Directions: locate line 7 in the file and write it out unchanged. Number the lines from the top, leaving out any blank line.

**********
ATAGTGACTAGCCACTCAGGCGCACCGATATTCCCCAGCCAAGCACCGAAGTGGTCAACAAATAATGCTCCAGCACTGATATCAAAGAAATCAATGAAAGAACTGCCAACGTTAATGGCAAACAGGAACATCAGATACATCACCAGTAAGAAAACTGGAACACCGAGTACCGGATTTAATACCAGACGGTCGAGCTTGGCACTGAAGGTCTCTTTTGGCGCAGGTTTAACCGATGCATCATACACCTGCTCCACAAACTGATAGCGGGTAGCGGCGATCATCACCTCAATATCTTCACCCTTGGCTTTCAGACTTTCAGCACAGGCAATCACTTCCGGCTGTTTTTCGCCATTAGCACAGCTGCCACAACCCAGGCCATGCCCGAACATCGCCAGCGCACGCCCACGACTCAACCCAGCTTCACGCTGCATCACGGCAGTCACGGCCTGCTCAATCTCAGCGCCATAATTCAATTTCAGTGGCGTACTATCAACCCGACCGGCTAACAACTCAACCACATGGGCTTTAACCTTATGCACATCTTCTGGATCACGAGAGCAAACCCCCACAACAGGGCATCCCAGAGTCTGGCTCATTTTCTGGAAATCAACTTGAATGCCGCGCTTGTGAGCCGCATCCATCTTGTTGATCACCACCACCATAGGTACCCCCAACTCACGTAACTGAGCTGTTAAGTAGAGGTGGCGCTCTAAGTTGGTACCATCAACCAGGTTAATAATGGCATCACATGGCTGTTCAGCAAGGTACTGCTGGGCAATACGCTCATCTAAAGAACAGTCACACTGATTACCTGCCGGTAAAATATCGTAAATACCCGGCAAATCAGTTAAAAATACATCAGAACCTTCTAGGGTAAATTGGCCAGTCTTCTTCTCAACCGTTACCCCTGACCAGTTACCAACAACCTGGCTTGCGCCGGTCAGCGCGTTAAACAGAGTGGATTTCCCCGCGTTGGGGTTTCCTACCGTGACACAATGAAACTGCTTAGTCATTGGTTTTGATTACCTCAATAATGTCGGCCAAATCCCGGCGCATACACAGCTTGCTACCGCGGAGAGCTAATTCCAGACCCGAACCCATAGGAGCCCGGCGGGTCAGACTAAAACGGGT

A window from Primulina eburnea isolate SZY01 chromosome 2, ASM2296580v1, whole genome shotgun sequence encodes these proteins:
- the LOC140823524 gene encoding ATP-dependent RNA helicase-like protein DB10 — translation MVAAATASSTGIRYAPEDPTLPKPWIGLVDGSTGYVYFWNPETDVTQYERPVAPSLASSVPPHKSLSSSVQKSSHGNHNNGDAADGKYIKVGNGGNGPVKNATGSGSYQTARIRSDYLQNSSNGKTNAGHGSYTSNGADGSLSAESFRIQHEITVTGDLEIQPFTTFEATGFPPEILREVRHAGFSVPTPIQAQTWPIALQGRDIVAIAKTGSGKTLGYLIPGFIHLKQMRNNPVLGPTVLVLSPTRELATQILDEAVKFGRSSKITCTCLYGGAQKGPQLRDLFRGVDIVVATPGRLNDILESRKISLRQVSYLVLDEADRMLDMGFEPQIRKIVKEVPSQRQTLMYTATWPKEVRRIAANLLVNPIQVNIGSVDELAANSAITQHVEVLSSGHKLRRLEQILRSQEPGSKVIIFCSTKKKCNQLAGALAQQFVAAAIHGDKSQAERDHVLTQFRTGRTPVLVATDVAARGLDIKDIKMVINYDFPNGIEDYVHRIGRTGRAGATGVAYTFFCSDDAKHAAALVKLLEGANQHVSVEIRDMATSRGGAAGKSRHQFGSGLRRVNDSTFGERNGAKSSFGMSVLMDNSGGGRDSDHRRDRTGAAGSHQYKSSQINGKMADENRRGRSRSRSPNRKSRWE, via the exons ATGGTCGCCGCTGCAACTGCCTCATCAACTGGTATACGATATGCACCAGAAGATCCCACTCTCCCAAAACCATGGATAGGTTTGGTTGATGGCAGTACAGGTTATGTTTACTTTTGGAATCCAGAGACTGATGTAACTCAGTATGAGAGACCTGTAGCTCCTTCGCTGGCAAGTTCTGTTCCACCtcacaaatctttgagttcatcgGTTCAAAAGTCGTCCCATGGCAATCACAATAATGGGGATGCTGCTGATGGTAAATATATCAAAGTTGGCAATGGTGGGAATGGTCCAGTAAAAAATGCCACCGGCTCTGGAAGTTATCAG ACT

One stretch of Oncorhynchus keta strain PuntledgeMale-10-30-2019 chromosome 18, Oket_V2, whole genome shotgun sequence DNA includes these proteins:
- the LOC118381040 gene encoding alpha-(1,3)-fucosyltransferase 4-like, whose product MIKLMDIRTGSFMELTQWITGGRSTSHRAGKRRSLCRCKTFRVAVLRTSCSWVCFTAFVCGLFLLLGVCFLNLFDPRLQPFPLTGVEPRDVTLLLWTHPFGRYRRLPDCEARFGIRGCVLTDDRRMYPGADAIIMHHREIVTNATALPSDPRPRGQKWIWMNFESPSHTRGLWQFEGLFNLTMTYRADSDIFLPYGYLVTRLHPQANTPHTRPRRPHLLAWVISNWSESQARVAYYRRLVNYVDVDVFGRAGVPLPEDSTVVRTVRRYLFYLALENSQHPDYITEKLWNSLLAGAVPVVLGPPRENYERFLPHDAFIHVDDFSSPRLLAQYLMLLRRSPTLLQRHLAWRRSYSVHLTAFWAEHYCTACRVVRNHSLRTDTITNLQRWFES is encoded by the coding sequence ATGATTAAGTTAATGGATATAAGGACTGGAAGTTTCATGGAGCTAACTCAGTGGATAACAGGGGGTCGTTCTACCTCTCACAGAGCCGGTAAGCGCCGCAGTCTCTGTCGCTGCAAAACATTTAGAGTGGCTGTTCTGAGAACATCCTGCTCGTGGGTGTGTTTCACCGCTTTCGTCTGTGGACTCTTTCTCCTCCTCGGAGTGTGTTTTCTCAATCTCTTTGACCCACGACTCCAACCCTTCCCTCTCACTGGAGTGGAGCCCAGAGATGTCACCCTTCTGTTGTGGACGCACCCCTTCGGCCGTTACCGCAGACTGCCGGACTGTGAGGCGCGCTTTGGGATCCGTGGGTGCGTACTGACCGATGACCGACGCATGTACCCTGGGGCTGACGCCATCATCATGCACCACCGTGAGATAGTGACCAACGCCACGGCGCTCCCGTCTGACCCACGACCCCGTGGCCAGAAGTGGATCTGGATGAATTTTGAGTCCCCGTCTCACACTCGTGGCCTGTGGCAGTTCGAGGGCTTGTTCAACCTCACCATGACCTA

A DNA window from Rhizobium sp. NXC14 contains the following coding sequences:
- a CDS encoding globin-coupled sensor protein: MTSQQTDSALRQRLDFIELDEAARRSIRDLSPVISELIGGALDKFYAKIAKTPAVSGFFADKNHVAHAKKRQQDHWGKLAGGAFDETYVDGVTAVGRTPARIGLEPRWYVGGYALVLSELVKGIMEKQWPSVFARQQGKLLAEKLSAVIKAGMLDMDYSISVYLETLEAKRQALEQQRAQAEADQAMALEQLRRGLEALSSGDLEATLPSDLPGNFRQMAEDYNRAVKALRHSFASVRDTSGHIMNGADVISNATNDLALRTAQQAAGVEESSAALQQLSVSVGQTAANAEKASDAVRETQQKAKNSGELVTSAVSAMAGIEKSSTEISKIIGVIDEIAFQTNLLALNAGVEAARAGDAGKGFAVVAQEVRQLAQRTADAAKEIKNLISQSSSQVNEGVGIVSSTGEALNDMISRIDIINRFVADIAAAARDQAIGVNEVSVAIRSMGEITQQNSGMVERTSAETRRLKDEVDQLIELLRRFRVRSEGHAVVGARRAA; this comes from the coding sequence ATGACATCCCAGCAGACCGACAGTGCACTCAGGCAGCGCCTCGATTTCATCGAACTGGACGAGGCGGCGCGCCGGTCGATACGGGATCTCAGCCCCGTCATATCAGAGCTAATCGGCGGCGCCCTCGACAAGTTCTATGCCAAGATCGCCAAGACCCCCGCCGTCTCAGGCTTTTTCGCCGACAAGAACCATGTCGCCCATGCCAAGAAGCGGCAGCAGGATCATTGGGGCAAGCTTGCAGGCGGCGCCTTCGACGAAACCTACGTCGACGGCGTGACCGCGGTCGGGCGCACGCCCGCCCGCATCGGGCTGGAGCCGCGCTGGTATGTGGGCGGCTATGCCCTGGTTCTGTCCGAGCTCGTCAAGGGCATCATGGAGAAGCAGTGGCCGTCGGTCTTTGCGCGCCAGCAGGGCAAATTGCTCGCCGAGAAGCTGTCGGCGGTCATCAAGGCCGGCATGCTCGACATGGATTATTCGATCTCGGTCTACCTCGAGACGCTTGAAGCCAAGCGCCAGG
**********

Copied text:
- a CDS encoding globin-coupled sensor protein: MTSQQTDSALRQRLDFIELDEAARRSIRDLSPVISELIGGALDKFYAKIAKTPAVSGFFADKNHVAHAKKRQQDHWGKLAGGAFDETYVDGVTAVGRTPARIGLEPRWYVGGYALVLSELVKGIMEKQWPSVFARQQGKLLAEKLSAVIKAGMLDMDYSISVYLETLEAKRQALEQQRAQAEADQAMALEQLRRGLEALSSGDLEATLPSDLPGNFRQMAEDYNRAVKALRHSFASVRDTSGHIMNGADVISNATNDLALRTAQQAAGVEESSAALQQLSVSVGQTAANAEKASDAVRETQQKAKNSGELVTSAVSAMAGIEKSSTEISKIIGVIDEIAFQTNLLALNAGVEAARAGDAGKGFAVVAQEVRQLAQRTADAAKEIKNLISQSSSQVNEGVGIVSSTGEALNDMISRIDIINRFVADIAAAARDQAIGVNEVSVAIRSMGEITQQNSGMVERTSAETRRLKDEVDQLIELLRRFRVRSEGHAVVGARRAA; this comes from the coding sequence ATGACATCCCAGCAGACCGACAGTGCACTCAGGCAGCGCCTCGATTTCATCGAACTGGACGAGGCGGCGCGCCGGTCGATACGGGATCTCAGCCCCGTCATATCAGAGCTAATCGGCGGCGCCCTCGACAAGTTCTATGCCAAGATCGCCAAGACCCCCGCCGTCTCAGGCTTTTTCGCCGACAAGAACCATGTCGCCCATGCCAAGAAGCGGCAGCAGGATCATTGGGGCAAGCTTGCAGGCGGCGCCTTCGACGAAACCTACGTCGACGGCGTGACCGCGGTCGGGCGCACGCCCGCCCGCATCGGGCTGGAGCCGCGCTGGTATGTGGGCGGCTATGCCCTGGTTCTGTCCGAGCTCGTCAAGGGCATCATGGAGAAGCAGTGGCCGTCGGTCTTTGCGCGCCAGCAGGGCAAATTGCTCGCCGAGAAGCTGTCGGCGGTCATCAAGGCCGGCATGCTCGACATGGATTATTCGATCTCGGTCTACCTCGAGACGCTTGAAGCCAAGCGCCAGG